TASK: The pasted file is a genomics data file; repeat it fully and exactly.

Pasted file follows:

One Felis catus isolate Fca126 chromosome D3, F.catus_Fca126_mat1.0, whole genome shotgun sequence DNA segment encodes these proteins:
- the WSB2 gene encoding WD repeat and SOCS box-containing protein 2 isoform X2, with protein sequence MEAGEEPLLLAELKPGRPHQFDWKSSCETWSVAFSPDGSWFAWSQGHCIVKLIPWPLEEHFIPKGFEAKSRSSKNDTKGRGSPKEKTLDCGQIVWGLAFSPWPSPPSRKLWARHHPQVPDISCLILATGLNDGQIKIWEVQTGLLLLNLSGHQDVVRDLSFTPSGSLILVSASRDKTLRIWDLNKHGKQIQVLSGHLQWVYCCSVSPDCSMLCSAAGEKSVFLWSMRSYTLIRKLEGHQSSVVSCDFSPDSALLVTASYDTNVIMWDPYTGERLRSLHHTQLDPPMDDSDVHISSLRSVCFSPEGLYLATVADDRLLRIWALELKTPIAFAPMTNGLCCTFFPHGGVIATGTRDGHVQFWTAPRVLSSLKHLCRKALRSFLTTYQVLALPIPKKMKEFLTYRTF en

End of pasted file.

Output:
One Felis catus isolate Fca126 chromosome D3, F.catus_Fca126_mat1.0, whole genome shotgun sequence DNA segment encodes these proteins:
- the WSB2 gene encoding WD repeat and SOCS box-containing protein 2 isoform X2, with protein sequence MEAGEEPLLLAELKPGRPHQFDWKSSCETWSVAFSPDGSWFAWSQGHCIVKLIPWPLEEHFIPKGFEAKSRSSKNDTKGRGSPKEKTLDCGQIVWGLAFSPWPSPPSRKLWARHHPQVPDISCLILATGLNDGQIKIWEVQTGLLLLNLSGHQDVVRDLSFTPSGSLILVSASRDKTLRIWDLNKHGKQIQVLSGHLQWVYCCSVSPDCSMLCSAAGEKSVFLWSMRSYTLIRKLEGHQSSVVSCDFSPDSALLVTASYDTNVIMWDPYTGERLRSLHHTQLDPPMDDSDVHISSLRSVCFSPEGLYLATVADDRLLRIWALELKTPIAFAPMTNGLCCTFFPHGGVIATGTRDGHVQFWTAPRVLSSLKHLCRKALRSFLTTYQVLALPIPKKMKEFLTYRTF en